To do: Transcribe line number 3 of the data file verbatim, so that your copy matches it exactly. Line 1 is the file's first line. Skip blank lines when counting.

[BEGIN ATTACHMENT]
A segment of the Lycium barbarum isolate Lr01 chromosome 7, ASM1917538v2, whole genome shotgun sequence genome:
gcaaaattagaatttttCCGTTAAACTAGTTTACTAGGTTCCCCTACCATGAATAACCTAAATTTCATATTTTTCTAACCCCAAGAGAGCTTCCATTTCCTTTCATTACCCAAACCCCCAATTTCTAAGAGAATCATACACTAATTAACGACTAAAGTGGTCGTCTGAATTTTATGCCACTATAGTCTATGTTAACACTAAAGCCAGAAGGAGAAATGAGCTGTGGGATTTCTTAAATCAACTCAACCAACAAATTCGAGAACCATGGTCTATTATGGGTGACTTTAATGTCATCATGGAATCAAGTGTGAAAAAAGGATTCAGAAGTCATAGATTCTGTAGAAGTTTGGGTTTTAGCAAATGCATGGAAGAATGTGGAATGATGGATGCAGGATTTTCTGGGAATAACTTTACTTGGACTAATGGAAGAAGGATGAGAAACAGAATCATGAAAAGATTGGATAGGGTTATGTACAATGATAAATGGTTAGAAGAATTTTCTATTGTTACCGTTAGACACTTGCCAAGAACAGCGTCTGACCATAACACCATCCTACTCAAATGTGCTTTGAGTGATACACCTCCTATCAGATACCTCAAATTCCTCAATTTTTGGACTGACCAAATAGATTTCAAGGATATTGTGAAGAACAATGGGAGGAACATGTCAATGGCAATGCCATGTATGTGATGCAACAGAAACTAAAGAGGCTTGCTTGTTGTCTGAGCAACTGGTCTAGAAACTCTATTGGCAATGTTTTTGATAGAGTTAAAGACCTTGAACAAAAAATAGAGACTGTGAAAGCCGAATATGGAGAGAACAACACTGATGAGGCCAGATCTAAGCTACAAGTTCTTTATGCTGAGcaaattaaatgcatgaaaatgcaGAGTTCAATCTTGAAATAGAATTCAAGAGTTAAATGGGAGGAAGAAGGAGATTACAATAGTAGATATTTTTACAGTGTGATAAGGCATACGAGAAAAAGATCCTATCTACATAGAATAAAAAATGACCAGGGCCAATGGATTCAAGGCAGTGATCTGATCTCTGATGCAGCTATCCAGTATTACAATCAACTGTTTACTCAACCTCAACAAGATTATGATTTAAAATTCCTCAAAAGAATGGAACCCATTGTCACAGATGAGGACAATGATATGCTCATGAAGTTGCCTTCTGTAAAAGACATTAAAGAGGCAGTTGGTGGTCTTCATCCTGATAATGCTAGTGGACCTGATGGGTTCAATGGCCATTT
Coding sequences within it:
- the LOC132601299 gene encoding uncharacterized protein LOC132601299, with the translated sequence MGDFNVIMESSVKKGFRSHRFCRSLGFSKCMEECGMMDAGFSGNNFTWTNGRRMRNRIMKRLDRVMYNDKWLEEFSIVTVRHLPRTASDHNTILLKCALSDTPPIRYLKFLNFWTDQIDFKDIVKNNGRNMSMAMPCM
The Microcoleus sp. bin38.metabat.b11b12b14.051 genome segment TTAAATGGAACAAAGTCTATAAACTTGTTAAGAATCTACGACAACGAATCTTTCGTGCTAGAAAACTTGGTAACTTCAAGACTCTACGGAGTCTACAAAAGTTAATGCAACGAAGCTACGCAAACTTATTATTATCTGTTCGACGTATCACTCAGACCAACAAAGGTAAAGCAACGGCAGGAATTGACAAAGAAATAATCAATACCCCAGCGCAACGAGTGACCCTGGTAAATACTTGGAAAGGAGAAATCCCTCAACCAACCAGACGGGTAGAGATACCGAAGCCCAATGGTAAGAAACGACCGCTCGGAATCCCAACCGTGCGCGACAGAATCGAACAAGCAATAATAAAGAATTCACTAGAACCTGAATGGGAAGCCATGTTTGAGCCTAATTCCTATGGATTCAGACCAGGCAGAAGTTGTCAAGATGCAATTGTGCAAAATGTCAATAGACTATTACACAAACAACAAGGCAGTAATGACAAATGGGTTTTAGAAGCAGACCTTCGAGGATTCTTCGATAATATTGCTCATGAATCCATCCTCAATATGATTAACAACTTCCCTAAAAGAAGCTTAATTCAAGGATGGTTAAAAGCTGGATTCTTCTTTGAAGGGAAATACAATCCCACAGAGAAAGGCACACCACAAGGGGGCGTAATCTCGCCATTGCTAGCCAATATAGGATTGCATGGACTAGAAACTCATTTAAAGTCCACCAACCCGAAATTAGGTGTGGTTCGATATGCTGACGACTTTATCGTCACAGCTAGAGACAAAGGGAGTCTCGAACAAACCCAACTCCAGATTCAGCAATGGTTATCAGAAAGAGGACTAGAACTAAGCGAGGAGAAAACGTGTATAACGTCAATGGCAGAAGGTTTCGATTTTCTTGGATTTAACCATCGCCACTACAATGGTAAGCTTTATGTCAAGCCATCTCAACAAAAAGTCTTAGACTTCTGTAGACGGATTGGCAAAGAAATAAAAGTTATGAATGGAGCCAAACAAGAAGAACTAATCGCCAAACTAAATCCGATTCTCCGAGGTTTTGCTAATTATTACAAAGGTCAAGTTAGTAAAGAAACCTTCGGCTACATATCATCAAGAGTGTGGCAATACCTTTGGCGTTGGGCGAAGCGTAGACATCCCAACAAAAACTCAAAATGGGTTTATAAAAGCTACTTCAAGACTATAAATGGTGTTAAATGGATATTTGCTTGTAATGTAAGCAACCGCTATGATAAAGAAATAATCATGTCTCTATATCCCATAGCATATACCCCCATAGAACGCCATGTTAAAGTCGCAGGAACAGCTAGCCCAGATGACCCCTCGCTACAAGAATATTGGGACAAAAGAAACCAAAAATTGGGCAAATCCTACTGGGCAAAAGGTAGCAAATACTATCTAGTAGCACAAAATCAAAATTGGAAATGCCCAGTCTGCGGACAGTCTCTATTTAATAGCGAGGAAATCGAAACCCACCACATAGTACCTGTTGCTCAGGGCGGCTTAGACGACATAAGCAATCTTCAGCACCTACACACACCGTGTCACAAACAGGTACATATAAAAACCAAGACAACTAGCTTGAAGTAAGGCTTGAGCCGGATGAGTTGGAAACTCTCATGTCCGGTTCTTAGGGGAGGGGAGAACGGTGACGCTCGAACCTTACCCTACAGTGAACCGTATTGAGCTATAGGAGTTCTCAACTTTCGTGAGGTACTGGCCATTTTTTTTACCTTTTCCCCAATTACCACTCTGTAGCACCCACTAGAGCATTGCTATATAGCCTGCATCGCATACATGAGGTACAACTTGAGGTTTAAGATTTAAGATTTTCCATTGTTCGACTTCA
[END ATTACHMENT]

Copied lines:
Coding sequences within it: